For some, there’s nothing more panic-inducing than sitting behind the wheel of a car. For others, that feeling of anxiety sets in when they’re in the passenger’s seat. Either way, experiencing anxiety while driving is very real and a very debilitating issue.
You may let your fear of driving influence your everyday life, avoiding the task at all costs. If so, you’re probably familiar with the sweaty palms, accelerated breathing, and invasive thoughts of losing control of the vehicle while driving.
As with other triggers of anxiety, it’s important to pinpoint the root cause of these symptoms. Here we take a look at what causes driver anxiety, and some ways you can reduce it.
Why Does Driving Cause Anxiety?
From speaking in public to moving to a new apartment, even seemingly normal everyday experiences can trigger an anxiety attack. Driving is no different; it’s an inherently stressful activity. Whether it’s traveling at high speeds on the highways or worrying about the less-competent drivers sharing the roads, driving can be an incredibly nerve-racking experience for many.
But you should also know that feeling anxious when driving is entirely normal.
Types of Driving Anxiety
Driving anxiety comes in many different forms. It may be panic attacks, it may be performance anxiety, or it may even be worries over perceived perilous situations when you’re behind the wheel or in the passenger seat. It’s therefore crucial that you determine which one is triggering your symptoms so you can act accordingly.
Panic Attacks While Driving
One of the most common, and most disconcerting, causes of driving anxiety arises when you suffer a panic attack while at the wheel. Panic attacks can cause heart palpitations, sweating, and hyperventilation, and can even make you feel detached from your surroundings, all of which will make it difficult to concentrate on the road.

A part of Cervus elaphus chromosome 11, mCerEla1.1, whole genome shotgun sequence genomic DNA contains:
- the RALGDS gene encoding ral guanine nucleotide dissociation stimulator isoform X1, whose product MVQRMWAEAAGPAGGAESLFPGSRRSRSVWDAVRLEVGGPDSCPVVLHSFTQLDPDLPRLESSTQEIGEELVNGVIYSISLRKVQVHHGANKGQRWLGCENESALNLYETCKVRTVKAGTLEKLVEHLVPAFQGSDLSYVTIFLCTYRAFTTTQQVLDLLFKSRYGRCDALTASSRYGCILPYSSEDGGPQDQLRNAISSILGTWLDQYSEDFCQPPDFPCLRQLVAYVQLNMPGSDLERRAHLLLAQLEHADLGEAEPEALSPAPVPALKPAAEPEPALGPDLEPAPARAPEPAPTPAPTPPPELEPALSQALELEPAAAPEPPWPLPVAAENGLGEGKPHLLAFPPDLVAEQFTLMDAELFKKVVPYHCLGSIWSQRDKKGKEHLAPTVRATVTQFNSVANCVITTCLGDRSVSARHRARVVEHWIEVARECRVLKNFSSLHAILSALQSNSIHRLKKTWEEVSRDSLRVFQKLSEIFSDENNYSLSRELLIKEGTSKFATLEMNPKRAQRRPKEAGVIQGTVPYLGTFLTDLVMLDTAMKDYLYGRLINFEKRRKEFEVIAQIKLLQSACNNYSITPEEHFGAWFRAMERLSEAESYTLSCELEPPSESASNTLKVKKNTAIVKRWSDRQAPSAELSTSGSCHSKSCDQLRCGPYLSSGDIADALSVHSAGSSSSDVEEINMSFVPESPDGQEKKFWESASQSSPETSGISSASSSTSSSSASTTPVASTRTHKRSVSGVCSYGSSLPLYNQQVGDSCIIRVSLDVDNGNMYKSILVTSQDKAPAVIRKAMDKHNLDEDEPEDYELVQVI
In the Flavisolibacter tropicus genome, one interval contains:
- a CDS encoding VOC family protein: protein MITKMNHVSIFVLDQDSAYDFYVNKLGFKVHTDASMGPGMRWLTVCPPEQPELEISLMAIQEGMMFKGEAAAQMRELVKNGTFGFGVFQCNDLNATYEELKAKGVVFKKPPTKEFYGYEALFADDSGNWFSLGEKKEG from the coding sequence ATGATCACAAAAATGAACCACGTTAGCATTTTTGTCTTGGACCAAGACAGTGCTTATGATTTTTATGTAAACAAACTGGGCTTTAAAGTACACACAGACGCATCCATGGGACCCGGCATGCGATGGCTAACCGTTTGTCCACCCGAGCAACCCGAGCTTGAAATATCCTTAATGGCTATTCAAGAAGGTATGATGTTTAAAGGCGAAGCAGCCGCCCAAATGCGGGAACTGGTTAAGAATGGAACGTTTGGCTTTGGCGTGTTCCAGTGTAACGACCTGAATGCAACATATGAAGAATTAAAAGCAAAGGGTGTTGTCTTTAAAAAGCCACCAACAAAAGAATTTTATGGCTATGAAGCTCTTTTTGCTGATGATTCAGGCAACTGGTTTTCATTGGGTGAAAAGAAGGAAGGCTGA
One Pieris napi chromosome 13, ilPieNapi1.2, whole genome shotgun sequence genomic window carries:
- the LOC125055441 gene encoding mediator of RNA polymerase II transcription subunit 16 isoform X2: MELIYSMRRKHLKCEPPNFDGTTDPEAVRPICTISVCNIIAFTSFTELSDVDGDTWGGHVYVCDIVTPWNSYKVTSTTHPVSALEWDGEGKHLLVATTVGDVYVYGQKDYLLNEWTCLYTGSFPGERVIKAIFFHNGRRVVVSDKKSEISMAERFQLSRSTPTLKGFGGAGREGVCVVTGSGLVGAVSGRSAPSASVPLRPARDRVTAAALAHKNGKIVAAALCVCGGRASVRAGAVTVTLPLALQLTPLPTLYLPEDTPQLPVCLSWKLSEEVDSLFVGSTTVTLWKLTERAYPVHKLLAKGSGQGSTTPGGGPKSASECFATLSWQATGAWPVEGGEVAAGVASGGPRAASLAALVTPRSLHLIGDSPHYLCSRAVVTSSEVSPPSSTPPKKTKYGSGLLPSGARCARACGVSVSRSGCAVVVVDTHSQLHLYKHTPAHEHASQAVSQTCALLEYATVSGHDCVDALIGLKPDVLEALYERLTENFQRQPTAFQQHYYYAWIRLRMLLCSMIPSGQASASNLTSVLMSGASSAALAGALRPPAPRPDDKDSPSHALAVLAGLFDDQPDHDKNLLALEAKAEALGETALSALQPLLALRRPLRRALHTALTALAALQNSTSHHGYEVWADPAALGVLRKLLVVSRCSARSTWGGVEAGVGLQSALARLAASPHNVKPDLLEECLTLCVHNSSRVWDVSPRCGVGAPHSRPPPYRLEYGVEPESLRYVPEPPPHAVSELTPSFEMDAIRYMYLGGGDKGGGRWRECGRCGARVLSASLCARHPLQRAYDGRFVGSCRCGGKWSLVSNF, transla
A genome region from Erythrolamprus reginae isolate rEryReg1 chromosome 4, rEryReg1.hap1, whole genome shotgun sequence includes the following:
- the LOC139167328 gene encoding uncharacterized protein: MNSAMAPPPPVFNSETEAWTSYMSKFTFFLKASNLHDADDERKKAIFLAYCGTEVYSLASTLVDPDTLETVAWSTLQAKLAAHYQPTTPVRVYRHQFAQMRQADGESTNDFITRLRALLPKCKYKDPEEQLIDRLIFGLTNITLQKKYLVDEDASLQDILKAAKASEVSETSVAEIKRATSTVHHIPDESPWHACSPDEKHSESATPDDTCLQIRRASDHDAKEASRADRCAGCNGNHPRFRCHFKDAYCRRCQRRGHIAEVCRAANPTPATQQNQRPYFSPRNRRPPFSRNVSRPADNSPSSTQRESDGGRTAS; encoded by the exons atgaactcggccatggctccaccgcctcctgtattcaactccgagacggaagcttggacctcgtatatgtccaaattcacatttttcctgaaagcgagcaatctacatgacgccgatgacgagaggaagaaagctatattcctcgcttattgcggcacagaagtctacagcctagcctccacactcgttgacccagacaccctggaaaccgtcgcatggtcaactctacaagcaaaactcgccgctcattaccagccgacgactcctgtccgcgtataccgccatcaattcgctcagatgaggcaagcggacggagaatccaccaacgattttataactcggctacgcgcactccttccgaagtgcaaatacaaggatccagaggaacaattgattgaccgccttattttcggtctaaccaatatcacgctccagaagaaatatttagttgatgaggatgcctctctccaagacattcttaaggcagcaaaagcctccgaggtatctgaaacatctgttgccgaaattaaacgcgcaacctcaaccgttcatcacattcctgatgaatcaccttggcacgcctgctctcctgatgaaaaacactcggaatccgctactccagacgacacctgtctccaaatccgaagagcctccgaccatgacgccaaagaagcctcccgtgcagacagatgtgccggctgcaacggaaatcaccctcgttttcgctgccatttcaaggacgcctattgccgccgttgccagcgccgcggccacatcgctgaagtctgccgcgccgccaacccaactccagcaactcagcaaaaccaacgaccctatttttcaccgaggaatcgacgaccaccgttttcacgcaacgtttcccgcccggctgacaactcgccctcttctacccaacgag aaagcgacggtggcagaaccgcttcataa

This leads to concern about putting yourself or others in danger, which in turn leads to a reluctance to drive again. Also, because you’re worried that driving will trigger another panic attack, that in and of itself can cause an attack. And on the cycle goes.
Performance Anxiety When Driving
If you lack the practical experience of the open road, it can result in a reduction in confidence and an increase in symptoms of anxiety. You may worry about causing, or being the victim of, a traffic accident, or you may feel your driving is coming under the scrutiny of other drivers or law enforcement.
All of this worry can build to a point where you no longer wish to drive and seek an alternative means of transport, therefore limiting your ability to get around.
Responding to Past Experiences
Driver anxiety can also come about as a response to a past bad experience when driving. Whether you have been involved in an accident or a near miss, these experiences tend to play on the mind and reinforce a fear of driving.
If you’re prone to reliving bad experiences and letting them cloud your judgment, this can result in increased anxiety every time you need to get in a car.
Tips to Reduce Driving Fear